December 09, 2013
Ross Douthat raises an interesting issue in his column on Obamacare. Douthat suggests that Obamacare may not succeed elsewhere in the same way as it did in Massachusetts because people don’t feel as warmly inclined toward the government in other states.
There are several pieces of Douthat’s story that aren’t quite right. First, this is private insurance, not government insurance. It’s not clear how people think they would be making a strike against the government by not buying private insurance, but we can skip that one.
Douthat also follows the pack in buying the young invincible story. The key to the success of Obamacare is getting healthy people to sign up. It doesn’t matter what age they are. In fact, the program gets three times as much money out of every healthy senior as it does from a healthy twenty five-year-old. In fact, the gap is likely to be even larger since young people are more likely to get a subsidy since their income is on average lower.
But it is at least possible that we will see the adverse selection story that Douthat raises, although the outcome will not be quite what he envisions. Under Obamacare each state is effectively its own pool.
Clearly there are other states where people are likely to act like the people in Massachusetts and sign up for health insurance. But there could also be states, let’s call them Texas, where many healthy people may decide that as a matter of principle they will not sign up for Obamacare.
This would give us the classic death spiral. If fewer healthy people sign up for insurance then the cost of the insurance will rise. This will lead more relatively healthy people to opt not to sign up. That would further raise the cost of insurance, leading more people to drop insurance. The end game is that Obamacare in these states could end up as a shell. The costs could be so high that almost no one takes advantage of the exchanges and instead just pays the penalty.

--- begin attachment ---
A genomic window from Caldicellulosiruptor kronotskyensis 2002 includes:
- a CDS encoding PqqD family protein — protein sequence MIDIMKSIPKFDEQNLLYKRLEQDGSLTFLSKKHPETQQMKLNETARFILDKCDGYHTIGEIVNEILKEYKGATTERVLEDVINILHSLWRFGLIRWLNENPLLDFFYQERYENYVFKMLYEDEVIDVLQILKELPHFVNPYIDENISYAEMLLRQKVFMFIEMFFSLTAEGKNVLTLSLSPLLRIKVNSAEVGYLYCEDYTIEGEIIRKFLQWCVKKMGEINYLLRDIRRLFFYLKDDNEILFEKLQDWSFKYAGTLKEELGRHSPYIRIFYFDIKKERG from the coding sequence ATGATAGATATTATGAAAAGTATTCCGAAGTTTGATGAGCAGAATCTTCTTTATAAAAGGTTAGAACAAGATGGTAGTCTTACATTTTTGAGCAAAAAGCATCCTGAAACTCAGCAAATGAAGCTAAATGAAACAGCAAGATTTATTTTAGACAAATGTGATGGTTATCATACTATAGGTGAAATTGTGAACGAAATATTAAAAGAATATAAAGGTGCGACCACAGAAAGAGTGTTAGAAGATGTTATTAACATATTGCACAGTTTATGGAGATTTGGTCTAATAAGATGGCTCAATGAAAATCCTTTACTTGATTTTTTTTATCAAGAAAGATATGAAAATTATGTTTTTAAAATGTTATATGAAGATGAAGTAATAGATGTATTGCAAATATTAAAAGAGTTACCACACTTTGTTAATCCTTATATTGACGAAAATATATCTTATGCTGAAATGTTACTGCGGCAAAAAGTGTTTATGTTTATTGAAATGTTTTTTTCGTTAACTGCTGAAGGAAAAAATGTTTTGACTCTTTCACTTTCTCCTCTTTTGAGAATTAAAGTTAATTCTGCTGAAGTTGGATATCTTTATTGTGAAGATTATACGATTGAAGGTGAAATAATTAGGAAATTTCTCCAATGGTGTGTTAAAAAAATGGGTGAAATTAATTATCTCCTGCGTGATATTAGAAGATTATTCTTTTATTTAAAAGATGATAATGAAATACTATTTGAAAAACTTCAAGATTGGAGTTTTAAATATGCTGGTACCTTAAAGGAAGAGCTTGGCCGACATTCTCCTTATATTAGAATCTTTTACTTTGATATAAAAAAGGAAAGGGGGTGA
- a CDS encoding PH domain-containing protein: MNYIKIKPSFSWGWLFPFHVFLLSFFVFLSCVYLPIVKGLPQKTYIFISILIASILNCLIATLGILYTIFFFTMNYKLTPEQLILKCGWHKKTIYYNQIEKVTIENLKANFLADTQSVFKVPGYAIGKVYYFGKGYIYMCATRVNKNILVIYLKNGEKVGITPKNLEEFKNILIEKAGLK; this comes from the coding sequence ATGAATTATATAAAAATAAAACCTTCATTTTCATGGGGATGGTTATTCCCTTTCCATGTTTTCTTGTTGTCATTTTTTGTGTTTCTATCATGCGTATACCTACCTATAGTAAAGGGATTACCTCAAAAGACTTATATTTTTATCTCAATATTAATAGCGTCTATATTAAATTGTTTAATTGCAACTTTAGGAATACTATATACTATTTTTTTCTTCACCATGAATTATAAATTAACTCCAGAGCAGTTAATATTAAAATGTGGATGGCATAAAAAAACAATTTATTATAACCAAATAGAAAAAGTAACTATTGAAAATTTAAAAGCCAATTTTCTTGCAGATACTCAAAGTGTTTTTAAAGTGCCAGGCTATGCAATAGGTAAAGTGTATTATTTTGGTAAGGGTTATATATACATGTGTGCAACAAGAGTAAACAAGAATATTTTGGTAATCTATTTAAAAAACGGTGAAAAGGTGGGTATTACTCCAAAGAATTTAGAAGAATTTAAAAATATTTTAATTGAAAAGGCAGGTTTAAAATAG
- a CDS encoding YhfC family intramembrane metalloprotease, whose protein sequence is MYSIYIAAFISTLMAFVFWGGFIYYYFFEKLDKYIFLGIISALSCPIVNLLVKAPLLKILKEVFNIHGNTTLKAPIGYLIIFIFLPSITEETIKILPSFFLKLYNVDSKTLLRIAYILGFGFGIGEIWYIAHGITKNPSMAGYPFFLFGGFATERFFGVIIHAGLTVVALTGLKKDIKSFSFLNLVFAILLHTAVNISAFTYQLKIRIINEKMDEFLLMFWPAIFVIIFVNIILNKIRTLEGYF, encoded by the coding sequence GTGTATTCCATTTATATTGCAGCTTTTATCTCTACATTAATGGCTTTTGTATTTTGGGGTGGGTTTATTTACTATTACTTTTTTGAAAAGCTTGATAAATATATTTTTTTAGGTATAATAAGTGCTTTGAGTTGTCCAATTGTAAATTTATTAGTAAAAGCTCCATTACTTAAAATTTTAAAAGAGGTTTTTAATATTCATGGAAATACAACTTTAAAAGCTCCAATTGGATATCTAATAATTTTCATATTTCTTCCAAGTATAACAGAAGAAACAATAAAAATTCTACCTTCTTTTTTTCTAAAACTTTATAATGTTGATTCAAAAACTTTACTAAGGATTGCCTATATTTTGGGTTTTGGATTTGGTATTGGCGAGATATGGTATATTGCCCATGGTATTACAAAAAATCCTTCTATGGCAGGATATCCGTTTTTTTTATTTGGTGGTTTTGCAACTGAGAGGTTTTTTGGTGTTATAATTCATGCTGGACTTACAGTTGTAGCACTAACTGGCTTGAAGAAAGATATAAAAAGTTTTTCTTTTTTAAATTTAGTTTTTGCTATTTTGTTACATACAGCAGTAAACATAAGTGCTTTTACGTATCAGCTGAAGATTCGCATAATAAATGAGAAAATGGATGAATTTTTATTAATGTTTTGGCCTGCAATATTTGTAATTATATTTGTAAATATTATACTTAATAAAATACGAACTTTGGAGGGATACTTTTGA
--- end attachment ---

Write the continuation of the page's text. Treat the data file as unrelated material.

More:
This would create a striking gap between the states where Obamacare worked and the exchanges were running well and Texas, where a large share of the population would not have insurance. We have already seen a split along these lines with the refusal of Texas and other states controlled by Republicans to expand Medicaid with federal funds, as provided for under the ACA. However the collapse of the exchanges would affect a much larger and more politically influential segment of the population. This would directly affect the security of middle class workers.
It’s not clear that the people of Texas would be happy with the outcome of their individual decisions if the collapse of the exchanges really was the outcome. Tens of millions of workers in the non-Texas states would enjoy security in their health insurance. If they lost their jobs or had some other adverse set of events they would still be able to buy a reasonably priced insurance plan. That would not be the case in Texas.
That outcome would be unfortunate for the people of Texas, but it might lead to an interesting political dynamic.